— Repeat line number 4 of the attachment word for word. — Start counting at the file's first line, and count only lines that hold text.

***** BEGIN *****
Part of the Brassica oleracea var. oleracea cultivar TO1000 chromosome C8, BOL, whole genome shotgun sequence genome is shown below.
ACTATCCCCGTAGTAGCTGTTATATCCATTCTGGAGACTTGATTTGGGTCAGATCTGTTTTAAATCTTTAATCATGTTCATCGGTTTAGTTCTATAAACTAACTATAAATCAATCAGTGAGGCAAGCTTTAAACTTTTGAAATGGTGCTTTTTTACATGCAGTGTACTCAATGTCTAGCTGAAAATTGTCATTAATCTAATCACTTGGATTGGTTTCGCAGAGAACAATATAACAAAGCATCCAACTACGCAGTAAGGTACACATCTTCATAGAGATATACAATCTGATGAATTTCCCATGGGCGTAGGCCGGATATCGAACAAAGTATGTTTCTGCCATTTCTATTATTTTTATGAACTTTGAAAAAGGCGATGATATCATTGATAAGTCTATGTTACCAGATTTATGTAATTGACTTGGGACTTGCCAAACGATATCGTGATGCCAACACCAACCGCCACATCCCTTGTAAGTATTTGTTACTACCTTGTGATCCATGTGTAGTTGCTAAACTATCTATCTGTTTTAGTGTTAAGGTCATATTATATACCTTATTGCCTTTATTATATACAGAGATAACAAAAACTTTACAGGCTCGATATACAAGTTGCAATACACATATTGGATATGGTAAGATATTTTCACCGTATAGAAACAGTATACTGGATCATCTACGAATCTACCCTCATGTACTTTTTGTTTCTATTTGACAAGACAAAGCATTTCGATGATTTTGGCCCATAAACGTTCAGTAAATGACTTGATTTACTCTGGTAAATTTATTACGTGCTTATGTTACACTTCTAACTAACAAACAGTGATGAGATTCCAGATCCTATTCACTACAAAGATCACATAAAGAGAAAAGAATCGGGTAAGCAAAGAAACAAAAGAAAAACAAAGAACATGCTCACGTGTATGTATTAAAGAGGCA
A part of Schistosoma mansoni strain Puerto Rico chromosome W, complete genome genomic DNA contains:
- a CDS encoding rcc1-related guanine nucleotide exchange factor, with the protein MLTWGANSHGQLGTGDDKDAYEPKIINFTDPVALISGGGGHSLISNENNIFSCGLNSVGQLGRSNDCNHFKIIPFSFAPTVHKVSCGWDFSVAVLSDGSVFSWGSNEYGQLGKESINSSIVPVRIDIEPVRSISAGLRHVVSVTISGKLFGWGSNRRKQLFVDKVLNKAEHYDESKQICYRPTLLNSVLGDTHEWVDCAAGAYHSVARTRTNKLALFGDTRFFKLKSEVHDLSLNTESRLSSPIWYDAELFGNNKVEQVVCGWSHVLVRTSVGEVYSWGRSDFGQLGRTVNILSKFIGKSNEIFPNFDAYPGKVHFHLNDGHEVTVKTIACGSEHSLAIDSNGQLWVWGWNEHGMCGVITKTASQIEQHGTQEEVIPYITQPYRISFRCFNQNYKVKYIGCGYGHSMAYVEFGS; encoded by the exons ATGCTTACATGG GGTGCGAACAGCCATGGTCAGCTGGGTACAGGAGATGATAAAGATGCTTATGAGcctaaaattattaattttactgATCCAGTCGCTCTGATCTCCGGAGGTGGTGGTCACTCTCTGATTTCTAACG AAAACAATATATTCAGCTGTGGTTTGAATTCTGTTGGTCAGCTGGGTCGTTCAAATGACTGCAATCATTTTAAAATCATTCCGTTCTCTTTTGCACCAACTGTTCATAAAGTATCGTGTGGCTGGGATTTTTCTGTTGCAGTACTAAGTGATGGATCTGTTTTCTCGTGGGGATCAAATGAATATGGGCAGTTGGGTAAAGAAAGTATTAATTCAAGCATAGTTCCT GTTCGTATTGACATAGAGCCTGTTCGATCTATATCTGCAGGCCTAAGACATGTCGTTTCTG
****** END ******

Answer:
- a CDS encoding rcc1-related guanine nucleotide exchange factor, with the protein MLTWGANSHGQLGTGDDKDAYEPKIINFTDPVALISGGGGHSLISNENNIFSCGLNSVGQLGRSNDCNHFKIIPFSFAPTVHKVSCGWDFSVAVLSDGSVFSWGSNEYGQLGKESINSSIVPVRIDIEPVRSISAGLRHVVSVTISGKLFGWGSNRRKQLFVDKVLNKAEHYDESKQICYRPTLLNSVLGDTHEWVDCAAGAYHSVARTRTNKLALFGDTRFFKLKSEVHDLSLNTESRLSSPIWYDAELFGNNKVEQVVCGWSHVLVRTSVGEVYSWGRSDFGQLGRTVNILSKFIGKSNEIFPNFDAYPGKVHFHLNDGHEVTVKTIACGSEHSLAIDSNGQLWVWGWNEHGMCGVITKTASQIEQHGTQEEVIPYITQPYRISFRCFNQNYKVKYIGCGYGHSMAYVEFGS; encoded by the exons ATGCTTACATGG GGTGCGAACAGCCATGGTCAGCTGGGTACAGGAGATGATAAAGATGCTTATGAGcctaaaattattaattttactgATCCAGTCGCTCTGATCTCCGGAGGTGGTGGTCACTCTCTGATTTCTAACG AAAACAATATATTCAGCTGTGGTTTGAATTCTGTTGGTCAGCTGGGTCGTTCAAATGACTGCAATCATTTTAAAATCATTCCGTTCTCTTTTGCACCAACTGTTCATAAAGTATCGTGTGGCTGGGATTTTTCTGTTGCAGTACTAAGTGATGGATCTGTTTTCTCGTGGGGATCAAATGAATATGGGCAGTTGGGTAAAGAAAGTATTAATTCAAGCATAGTTCCT GTTCGTATTGACATAGAGCCTGTTCGATCTATATCTGCAGGCCTAAGACATGTCGTTTCTG